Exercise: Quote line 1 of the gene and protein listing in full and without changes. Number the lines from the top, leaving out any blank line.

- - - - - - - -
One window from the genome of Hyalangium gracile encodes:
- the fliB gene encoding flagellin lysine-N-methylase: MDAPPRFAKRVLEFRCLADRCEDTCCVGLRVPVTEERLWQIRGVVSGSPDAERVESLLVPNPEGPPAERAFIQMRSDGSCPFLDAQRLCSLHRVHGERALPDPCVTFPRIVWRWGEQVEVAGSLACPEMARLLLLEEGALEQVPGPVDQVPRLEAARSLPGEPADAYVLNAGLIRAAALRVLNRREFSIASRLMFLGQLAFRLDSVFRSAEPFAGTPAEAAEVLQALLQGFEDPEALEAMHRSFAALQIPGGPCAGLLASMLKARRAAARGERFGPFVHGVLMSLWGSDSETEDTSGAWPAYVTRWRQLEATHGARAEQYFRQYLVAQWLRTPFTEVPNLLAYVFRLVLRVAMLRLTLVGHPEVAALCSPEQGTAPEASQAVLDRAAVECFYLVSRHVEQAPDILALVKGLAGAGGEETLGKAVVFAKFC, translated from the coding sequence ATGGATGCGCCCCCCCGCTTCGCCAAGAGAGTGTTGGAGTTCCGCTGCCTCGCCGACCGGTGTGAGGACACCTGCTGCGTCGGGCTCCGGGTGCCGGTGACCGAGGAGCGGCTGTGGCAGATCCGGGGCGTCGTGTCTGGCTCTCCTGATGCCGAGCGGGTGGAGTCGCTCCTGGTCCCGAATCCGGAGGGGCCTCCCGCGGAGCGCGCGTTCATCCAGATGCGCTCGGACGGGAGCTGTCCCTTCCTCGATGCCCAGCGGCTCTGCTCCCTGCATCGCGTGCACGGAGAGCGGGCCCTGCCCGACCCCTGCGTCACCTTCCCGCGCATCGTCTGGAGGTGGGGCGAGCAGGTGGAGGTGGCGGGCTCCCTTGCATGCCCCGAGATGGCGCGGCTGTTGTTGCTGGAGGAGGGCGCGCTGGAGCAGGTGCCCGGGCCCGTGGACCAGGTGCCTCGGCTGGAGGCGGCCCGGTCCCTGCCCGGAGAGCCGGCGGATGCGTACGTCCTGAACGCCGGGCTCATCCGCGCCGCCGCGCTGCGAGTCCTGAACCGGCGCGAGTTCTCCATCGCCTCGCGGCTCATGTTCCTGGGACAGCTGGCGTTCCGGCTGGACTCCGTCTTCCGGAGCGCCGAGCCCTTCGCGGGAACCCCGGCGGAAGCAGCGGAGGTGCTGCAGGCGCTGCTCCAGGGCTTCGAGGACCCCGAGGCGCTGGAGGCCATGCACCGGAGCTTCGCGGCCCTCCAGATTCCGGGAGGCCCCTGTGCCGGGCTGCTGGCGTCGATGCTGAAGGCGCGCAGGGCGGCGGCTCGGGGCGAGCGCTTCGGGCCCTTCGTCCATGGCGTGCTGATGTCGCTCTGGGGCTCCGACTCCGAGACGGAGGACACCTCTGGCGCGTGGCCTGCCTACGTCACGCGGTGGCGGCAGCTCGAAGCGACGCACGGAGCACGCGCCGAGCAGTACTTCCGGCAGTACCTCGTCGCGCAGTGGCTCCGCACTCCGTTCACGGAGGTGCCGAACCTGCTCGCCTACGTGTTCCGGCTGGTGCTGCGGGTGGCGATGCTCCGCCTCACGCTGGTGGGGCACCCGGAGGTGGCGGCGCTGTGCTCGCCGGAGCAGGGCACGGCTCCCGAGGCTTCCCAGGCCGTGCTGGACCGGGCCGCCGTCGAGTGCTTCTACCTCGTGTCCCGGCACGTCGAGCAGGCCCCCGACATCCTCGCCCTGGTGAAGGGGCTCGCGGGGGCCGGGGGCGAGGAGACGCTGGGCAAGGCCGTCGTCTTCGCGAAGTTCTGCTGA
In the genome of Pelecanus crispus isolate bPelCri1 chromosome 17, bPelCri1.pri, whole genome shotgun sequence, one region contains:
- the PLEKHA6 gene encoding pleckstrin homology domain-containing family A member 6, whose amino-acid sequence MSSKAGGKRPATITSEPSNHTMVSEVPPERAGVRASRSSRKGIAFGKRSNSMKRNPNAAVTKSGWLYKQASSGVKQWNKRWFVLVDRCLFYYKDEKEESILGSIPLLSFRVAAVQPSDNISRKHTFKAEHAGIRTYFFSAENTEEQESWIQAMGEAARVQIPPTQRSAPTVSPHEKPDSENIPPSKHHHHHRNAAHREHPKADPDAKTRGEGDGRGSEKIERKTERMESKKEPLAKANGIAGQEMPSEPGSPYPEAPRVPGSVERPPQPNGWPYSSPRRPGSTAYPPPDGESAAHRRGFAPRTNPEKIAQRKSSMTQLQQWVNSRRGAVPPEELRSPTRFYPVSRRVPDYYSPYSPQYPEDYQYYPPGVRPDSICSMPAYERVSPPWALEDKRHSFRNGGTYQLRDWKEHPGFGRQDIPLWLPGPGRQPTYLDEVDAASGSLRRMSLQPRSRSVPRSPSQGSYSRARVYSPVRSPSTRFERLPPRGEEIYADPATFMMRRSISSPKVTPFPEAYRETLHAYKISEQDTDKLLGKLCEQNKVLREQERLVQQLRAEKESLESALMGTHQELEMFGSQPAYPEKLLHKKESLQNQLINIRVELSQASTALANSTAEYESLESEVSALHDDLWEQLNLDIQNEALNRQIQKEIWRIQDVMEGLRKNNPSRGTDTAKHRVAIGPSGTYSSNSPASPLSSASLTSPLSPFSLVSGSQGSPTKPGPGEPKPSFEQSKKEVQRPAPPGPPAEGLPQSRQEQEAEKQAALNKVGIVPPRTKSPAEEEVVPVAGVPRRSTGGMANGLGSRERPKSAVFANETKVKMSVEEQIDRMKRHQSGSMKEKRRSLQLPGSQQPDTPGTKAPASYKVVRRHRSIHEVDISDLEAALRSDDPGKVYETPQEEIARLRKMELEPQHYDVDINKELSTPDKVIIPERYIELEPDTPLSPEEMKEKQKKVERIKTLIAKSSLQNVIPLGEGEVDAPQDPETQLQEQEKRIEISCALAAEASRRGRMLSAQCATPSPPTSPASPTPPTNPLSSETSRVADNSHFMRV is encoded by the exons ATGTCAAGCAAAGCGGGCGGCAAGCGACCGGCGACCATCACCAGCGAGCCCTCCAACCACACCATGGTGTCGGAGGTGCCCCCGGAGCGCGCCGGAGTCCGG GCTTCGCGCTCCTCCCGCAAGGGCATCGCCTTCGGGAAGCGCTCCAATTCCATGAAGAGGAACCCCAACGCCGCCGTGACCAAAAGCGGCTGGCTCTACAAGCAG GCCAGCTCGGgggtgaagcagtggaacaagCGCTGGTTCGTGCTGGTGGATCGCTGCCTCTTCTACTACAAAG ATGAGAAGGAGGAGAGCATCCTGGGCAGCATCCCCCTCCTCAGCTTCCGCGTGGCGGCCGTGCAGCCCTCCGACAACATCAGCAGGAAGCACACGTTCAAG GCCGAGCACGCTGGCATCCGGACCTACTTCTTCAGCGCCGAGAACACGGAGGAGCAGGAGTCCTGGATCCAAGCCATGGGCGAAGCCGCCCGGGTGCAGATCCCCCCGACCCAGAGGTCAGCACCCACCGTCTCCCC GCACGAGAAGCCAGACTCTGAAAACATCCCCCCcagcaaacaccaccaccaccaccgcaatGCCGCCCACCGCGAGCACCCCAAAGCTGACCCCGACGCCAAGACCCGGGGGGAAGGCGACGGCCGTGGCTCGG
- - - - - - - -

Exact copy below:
One window from the genome of Hyalangium gracile encodes: